The Chinese aluminium magnate Liu Zhongtian has been busy over the past several months. His latest move, namely his firm’s purchase of US firm Aleris, came as a shock to many in the market for a variety of reasons. Zhongwang USA LLC, an investment company owned by China Zhongwang’s parent company Zhongwang International Group Ltd, set a record for the highest price ever paid by a Chinese firm for a United States metals producer, tendering US$1.1 billion for the Cleveland-based concern.
Bringing Aleris into the Zhongwang family earns them a “complementary business foothold,” according to Liu, the billionaire founder and president of China Zhongwang. The purchase adds fourteen extrusion plants, five thousand employees, and an annual revenue of approximately US$3 billion. Zhongwang also takes title to Aleris’s Kentucky plant, which is currently undergoing a US$400 million expansion in order to better meet global demand for aluminium automotive parts.
However, the purchase may attract the attention of the Committee on Foreign Investment in the U.S., which is a committee of the Treasury Department that reviews foreign investments in United States assets. Although CFIUS is prevented from discussing information about specific cases, the committee may well recommend that the deal be blocked on account of national security reasons, as Aleris supplies aluminium plate to the United States military.
Zhongwang and its chief Liu’s colorful financial past have also raised questions regarding the appropriateness of the Aleris deal. At Zhongwang’s IPO at the Hong Kong Stock Exchange in spring 2009, the firm’s stock skyrocketed, eventually becoming the world’s biggest IPO that year after raising US$1.26 billion. The gains were short lived, as a mainland newspaper pointed out the fact that customers listed in Zhongwang’s IPO prospectus had not ordered from the firm in 2008. Although the firm engaged Ernst & Young to confirm a portion of the transactions mentioned in the prospectus, the damage had been done by that point, as the stock eventually dropped to half its initial value at the time of the IPO.
The firm encountered further trouble last summer when a report by Dupré Analytics accused Zhongwang of fraud. According to the short seller, the Liu family has allegedly been siphoning off funds from Zhongwang since 2011. The report went on to say that Zhongwang took out HK$36.5 billion to buy its own products via firms whose ownership was ultimately traced back to Liu, thereby inflating sales figures. Dupré estimated that up to 62.5 percent of Zhongwang’s revenues since 2011 were in some way obtained by fraudulent means.
The Dupre report also went on to describe a complex and sizable trade in fake aluminium semis allegedly conducted by Zhongwang. According to Dupré, Zhongwang has transferred HK$16.3 billion of semi-fabricated aluminium to a warehousing and remelting facility in Guanajuato, Mexico. At the time, photos showing up to 850,000 metric tons of stockpiled aluminium being warehoused at the site, which is owned by Aluminicaste Fundición de México S. de RL de CV, were circulated by industry media outlet American Metal Markets (AMM). Although Zhongwang denies a direct connection to Aluminicaste, the allegations of its engagement in the fake-semi trade, coupled with Dupré’s report detailing alleged financial fraud, prompted Zhongwang to temporarily suspend trading of its stock on the Hong Kong exchange shortly after the allegations came to light.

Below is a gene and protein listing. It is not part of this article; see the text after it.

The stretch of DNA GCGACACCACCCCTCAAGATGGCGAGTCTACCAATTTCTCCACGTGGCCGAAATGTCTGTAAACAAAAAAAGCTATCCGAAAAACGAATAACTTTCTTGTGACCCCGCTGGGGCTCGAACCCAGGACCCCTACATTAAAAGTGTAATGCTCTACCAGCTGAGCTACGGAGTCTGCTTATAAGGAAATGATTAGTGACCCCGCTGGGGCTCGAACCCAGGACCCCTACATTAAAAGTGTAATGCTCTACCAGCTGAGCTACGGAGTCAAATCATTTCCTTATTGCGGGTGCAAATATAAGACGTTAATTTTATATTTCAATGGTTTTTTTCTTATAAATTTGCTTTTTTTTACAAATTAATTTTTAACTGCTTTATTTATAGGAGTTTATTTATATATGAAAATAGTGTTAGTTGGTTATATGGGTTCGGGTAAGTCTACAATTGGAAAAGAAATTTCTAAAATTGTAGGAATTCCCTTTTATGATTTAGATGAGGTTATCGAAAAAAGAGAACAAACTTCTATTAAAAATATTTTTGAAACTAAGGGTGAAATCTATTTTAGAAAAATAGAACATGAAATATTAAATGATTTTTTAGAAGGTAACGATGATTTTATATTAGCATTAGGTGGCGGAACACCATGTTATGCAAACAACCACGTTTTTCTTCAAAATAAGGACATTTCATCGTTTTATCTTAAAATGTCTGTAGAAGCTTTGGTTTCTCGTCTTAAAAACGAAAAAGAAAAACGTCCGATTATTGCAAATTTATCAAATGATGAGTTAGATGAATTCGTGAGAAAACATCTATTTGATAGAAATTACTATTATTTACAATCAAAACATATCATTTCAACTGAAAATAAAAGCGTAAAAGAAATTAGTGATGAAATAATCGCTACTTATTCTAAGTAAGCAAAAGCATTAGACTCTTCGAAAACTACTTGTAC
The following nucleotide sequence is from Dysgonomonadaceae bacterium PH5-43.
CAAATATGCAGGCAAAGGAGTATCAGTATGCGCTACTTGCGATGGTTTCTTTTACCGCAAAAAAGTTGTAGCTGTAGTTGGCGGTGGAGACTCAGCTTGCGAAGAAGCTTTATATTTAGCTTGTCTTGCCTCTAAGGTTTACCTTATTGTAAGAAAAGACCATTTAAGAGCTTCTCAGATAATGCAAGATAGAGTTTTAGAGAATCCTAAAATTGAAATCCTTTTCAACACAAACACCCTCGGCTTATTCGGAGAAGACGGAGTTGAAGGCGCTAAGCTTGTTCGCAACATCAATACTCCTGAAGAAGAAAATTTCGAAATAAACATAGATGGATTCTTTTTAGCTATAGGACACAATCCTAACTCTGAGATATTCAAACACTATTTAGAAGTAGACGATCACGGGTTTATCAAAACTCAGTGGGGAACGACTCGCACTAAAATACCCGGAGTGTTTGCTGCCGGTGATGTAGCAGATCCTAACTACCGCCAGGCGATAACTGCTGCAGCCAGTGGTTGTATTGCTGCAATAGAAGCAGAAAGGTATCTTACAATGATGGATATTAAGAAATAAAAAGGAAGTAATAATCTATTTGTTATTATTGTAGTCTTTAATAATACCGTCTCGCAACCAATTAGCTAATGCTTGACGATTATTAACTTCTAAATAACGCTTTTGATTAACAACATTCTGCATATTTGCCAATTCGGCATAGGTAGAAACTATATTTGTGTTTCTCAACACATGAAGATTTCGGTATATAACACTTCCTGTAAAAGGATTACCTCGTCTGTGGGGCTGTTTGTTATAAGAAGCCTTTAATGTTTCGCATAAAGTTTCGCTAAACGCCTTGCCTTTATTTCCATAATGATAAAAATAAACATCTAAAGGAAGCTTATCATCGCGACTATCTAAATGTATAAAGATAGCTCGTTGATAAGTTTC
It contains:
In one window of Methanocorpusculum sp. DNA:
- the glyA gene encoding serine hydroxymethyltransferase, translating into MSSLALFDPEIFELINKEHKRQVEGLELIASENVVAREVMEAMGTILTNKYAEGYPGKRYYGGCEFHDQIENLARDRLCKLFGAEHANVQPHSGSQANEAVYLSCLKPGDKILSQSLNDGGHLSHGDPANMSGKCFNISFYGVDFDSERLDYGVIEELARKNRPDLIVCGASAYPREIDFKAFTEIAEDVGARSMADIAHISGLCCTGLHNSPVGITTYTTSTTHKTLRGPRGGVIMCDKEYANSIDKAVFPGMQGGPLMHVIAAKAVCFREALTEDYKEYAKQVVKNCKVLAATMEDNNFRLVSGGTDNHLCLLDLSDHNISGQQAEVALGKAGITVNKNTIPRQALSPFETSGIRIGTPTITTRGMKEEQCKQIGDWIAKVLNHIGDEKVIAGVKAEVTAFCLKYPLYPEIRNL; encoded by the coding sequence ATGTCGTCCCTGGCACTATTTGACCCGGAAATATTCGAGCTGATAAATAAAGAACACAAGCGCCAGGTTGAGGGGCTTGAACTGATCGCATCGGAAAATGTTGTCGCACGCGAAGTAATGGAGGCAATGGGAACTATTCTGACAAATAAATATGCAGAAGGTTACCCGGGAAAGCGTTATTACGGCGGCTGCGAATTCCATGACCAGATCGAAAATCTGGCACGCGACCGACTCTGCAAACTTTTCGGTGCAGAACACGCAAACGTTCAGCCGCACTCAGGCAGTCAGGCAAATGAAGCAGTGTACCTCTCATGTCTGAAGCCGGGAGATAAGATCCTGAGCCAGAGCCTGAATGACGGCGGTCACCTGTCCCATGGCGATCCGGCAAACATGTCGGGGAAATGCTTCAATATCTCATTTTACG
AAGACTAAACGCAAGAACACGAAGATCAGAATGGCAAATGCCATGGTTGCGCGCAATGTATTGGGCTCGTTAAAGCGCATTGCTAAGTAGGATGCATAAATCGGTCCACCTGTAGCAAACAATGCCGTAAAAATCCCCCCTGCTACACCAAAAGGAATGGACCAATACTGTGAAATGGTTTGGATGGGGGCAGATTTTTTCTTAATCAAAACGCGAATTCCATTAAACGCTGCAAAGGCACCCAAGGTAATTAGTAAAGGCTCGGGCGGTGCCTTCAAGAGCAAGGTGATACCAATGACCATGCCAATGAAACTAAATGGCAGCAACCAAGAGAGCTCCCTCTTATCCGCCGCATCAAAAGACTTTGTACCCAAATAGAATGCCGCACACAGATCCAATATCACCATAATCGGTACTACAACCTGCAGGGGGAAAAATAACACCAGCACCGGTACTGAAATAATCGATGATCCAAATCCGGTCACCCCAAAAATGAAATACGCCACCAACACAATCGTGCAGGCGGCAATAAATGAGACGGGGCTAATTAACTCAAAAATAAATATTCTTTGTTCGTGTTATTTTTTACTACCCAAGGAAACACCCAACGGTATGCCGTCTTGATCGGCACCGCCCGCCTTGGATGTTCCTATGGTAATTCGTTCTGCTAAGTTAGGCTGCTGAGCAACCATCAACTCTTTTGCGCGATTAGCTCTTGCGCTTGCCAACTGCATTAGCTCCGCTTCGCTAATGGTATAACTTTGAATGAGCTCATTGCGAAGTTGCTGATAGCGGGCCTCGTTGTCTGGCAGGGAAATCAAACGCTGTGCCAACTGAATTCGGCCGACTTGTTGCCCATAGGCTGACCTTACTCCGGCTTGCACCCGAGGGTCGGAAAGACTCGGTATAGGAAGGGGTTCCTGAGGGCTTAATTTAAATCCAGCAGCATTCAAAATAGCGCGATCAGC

The allegations have not gone away, either. Earlier this summer export data showed a tremendous jump in aluminium exports from Mexico to Vietnam. According to data from the Mexican Secretariat of Economy, the country exported 162,851 metric tons of aluminium to Vietnam in June, good for a 91.5% increase from May, when it sent 85,059 metric tons of the metal. Mexico sent 247,910 metric tons of aluminium to Vietnam in just those two months, which is over eight thousand times more aluminium than the country sent all of last year (30.4 metric tons).
In addition to the above data, AMM obtained new photos in early August apparently showing almost three dozen trucks assembled outside of the plant, alongside several stacks of aluminium. AMM’s sources told the outlet that, as the American market was not showing interest in the stockpile, the firm was shipping it off to Vietnam. Zhongwang maintained its denial of involvement in the fake-semis trade.
As evidence mounted that Zhongwang was actively engaged in marketing fake semis, the United States government moved to initiate an investigation. In March of this year, The Aluminum Extruders Council filed a Circumvention and Scope Clarification case with the United States Commerce Department against aluminum producer Zhongwang, saying that the supplier is evading taxes by selling semi-finished aluminium in place of aluminium ingots. The Commerce Department agreed, finding a “sufficient basis to initiate an anti-circumvention inquiry.” Although Zhongwang continued to insist upon its innocence, telling Aleris that it has been cooperating with the Commerce Department’s investigation, many in the aluminium industry remain unconvinced.